For my fifth brew for “Project NHC” I decided to take the Mangrove Jack’s Workhorse yeast for a test drive and brew up a Cream Ale.
This batch was a bit of an experiment, in that I had a bag of pre-crushed grain that I bought for this recipe back in September of last year (10 months ago), but which I never got around to brewing. Needless to say, conventional brewing wisdom dictates that this malt is now completely stale and needs to be thrown out. However, I tasted the malt and it still tasted fresh and crunched when chewed, so I just couldn’t bring myself to toss it in the trash. I wasn’t willing to gamble an entire six hour brew day on this old bag of grain. However, I was going to be brewing a “Best Bitter” anyway, and staggering in a second beer only really ads another 90 minutes or so to my brew day. I figured what the heck.
The recipe is more or less straight out of Brewing Classic Styles. The only difference is that I intentionally dropped the ABV a bit, used a smidge more rice and sugar, and used local NZ malts.
One other note about the way this was brewed was that I constantly checked my refractometer during the boil because I did not want to concentrate the sugars any more than my goal of a 1.046 OG. I had a bad experience recently with an Irish Red that ended up having 2% more alcohol and tasted way too sweet for a beer with such a low IBU level. I feared the same with this and made a lot of small water additions along the way to maintain my desired gravity. Meaning this recipe may yield a slightly stronger, or weaker wort if you do not monitor your pre-boil and post-boil gravity accordingly.
Here’s what the BJCP has to say about style 1C, Cream Ale:
From the BJCP 2015 guidelines: “A clean, well-attenuated, flavorful American “lawnmower” beer. Easily drinkable and refreshing, with more character than typical American lagers.”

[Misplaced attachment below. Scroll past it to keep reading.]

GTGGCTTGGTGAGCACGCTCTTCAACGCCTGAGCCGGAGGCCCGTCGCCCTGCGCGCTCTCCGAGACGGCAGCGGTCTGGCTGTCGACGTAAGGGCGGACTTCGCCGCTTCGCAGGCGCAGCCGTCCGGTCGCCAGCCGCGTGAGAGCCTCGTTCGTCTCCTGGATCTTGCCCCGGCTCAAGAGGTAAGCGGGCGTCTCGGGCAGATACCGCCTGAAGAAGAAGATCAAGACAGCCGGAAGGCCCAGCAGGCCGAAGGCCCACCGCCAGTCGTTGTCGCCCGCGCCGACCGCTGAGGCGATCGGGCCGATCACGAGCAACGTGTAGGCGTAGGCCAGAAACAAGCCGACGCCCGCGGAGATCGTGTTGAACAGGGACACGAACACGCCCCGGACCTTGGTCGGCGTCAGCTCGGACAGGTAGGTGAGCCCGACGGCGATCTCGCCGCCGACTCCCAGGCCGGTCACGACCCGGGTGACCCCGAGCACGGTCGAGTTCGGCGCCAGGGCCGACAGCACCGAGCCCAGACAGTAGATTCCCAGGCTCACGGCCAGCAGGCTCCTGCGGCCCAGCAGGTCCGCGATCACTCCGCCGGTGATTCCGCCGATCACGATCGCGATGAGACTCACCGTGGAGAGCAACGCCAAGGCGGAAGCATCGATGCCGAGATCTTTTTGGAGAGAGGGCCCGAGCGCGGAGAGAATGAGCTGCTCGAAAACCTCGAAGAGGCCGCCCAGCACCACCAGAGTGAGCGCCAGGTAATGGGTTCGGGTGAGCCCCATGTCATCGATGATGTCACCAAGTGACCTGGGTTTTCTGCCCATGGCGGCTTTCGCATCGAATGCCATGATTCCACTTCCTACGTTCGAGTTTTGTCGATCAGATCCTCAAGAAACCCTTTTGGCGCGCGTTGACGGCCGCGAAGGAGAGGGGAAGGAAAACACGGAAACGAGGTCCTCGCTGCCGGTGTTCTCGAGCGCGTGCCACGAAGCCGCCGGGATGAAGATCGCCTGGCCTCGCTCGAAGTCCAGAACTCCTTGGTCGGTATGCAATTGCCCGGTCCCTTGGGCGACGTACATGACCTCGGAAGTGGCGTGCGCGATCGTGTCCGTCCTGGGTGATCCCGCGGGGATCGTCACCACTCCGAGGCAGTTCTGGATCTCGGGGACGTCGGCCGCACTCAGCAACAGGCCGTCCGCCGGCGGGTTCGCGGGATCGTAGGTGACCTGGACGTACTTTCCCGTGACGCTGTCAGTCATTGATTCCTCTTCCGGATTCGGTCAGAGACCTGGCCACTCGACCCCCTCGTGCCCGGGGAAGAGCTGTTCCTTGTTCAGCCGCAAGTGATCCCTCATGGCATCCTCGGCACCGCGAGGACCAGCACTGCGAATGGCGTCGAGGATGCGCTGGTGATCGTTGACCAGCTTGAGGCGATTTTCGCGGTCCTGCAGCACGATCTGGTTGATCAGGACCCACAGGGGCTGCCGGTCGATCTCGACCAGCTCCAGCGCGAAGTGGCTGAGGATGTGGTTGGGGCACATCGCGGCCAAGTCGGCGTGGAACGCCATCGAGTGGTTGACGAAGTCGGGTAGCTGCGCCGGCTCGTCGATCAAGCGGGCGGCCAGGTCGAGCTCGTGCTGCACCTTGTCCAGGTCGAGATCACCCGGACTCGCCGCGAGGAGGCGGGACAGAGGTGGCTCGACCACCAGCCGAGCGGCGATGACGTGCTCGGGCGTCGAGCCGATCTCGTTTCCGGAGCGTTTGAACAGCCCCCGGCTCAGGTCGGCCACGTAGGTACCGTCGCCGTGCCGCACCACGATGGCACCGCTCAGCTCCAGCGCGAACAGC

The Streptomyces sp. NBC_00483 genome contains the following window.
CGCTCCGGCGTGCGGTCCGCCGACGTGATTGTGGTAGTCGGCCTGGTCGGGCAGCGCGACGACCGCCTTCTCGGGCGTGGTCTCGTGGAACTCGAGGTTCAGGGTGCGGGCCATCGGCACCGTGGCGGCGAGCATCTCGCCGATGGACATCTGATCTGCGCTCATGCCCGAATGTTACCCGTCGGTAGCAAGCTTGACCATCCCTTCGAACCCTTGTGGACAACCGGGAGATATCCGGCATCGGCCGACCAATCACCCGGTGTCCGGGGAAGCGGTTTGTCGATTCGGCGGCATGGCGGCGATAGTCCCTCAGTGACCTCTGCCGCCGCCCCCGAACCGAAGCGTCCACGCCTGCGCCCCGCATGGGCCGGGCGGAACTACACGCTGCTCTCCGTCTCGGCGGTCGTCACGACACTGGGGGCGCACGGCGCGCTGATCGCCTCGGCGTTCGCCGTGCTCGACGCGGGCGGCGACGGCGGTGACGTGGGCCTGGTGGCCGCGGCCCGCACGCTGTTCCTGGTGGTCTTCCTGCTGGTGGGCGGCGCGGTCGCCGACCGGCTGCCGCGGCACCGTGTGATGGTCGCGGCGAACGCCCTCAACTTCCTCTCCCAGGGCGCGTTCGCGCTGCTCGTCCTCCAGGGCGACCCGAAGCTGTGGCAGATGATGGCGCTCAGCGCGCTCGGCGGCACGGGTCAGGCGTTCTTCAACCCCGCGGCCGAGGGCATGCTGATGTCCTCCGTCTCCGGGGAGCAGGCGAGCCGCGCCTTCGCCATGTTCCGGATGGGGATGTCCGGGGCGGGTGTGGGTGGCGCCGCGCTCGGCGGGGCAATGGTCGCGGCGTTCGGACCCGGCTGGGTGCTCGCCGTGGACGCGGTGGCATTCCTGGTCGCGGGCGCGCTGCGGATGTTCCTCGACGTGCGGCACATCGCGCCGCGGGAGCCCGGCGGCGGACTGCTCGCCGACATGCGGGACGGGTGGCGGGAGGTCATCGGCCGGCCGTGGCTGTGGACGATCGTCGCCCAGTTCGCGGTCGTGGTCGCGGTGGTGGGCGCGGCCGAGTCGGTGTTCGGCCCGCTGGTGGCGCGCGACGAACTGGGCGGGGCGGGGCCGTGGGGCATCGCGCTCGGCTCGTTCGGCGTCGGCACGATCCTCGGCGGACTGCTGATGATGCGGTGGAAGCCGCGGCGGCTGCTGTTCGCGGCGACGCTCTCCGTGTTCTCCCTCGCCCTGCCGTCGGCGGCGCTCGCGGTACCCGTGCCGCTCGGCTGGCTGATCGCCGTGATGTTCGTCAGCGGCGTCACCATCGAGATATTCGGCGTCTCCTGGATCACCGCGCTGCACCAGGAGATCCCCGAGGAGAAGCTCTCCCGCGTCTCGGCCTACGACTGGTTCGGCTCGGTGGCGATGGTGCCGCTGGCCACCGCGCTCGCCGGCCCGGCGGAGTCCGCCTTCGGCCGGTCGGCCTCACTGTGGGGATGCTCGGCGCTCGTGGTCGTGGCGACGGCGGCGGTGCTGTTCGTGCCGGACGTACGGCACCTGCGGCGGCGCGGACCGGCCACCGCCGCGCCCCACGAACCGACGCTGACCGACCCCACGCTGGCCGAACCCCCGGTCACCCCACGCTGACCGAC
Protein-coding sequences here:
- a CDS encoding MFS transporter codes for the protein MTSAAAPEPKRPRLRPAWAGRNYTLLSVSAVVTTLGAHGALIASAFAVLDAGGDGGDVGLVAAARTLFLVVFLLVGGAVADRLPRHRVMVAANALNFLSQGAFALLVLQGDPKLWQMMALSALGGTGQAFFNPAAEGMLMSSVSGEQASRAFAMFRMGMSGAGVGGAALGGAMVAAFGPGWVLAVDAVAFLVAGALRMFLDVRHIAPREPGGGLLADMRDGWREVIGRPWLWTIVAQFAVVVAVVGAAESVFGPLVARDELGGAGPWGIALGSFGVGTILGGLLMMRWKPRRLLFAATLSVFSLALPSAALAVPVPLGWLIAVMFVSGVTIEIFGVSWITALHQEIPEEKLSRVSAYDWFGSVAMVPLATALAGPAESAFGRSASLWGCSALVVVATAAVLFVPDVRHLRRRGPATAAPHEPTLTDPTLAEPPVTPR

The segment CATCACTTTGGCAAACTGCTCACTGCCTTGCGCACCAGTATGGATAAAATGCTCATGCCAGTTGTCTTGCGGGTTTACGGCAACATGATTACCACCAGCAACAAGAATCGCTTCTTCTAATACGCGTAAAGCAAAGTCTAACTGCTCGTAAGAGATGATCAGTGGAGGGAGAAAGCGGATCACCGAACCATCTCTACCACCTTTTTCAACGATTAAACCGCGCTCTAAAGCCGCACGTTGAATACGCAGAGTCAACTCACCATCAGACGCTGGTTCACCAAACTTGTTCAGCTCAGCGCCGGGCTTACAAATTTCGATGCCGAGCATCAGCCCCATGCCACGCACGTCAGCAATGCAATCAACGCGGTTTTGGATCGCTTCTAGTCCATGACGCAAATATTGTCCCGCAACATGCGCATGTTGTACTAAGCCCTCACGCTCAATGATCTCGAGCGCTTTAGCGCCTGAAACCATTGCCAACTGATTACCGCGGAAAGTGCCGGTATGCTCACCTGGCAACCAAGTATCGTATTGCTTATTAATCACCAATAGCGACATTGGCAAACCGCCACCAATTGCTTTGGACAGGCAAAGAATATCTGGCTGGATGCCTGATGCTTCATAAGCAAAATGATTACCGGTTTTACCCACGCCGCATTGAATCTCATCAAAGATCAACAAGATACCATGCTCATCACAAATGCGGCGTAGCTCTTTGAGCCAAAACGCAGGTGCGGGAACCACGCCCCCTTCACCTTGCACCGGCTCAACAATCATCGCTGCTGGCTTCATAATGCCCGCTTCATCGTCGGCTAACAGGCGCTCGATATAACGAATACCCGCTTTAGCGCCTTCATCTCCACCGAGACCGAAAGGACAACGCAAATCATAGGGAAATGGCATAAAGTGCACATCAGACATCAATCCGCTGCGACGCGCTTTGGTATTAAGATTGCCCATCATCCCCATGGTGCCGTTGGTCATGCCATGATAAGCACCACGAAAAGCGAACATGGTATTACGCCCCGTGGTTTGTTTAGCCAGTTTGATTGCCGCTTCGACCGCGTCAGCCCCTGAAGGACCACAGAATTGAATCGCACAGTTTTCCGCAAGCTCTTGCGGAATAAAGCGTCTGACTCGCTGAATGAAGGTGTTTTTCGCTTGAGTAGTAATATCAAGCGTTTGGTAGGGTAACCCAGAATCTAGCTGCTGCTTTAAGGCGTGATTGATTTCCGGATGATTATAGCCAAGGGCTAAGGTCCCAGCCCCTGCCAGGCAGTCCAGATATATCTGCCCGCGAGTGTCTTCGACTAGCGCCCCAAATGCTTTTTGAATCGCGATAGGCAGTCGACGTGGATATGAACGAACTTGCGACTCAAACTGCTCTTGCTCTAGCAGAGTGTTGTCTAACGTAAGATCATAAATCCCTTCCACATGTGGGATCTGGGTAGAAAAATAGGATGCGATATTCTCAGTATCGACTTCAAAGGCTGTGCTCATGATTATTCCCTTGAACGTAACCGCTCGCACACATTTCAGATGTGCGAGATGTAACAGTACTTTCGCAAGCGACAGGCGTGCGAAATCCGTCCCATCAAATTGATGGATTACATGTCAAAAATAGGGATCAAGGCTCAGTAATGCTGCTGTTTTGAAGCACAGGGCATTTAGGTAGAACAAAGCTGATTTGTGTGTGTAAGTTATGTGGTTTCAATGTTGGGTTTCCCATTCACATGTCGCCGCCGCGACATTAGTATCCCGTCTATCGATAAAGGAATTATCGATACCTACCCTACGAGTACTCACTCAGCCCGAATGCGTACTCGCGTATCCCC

Batch size: 23 litres (18 into the fermenter)
Starting gravity: 1.047
Final gravity: 1.010
IBUs (Rager Formula): 17 IBU
Boil: 90 Minutes
Tongariro bottled water
30 g Liberty (4% AA) @ 60
14 g Liberty (4% AA) @ Flameout
3 g Irish Moss @ 10
1 tsp calcium chloride
2 packs Mangrove Jack’s M10 Workhorse Yeast (did not dehydrate)
Fermented at 17° C but I started raising temperature by half a degree each day until I hit 21°C.
Cold crashed after 7 days and on day 11 I racked to a keg and carbed with 30 PSI for 2 days. I then dropped to proper serving pressure. Beer was ready to drink on day 13.
June 19: Active fermentation within 12 hours. Raised temp to 17.5. Yeast forming clumps at top and bottom and is reminiscent to how some lager strains clump together. However this eventually changed and became very vigorous, blowing the airlock.
June 23: Krausen has fallen. Still needs some cleaning up time. Aroma is still yeasty, a touch of lemon and spice coming from the hops. The M10 yeast has kicked off a bit of sulfur, as I have read that this strain will at cold temperatures. But it’s not overwhelming and I’m confident it will clean up. The beer is not that pleasant yet but it’s still fermenting and I expect it will get there when the sulfur ages out. The Flavour. underneath these problematic aspects of the beer. is very mellow and light. The hops are fairly subdued, but there’s a nice, soft malt flavour. Reminds me of what I remember Coors being like (Although I haven’t had a Coors in at least seven or eight years). I’m impressed by how lager-like this tastes. There’s maybe a trace of acetaldehyde in the beer, but this would not be a surprise given that it is still fermenting. The beer is very pale in colour, though still cloudy.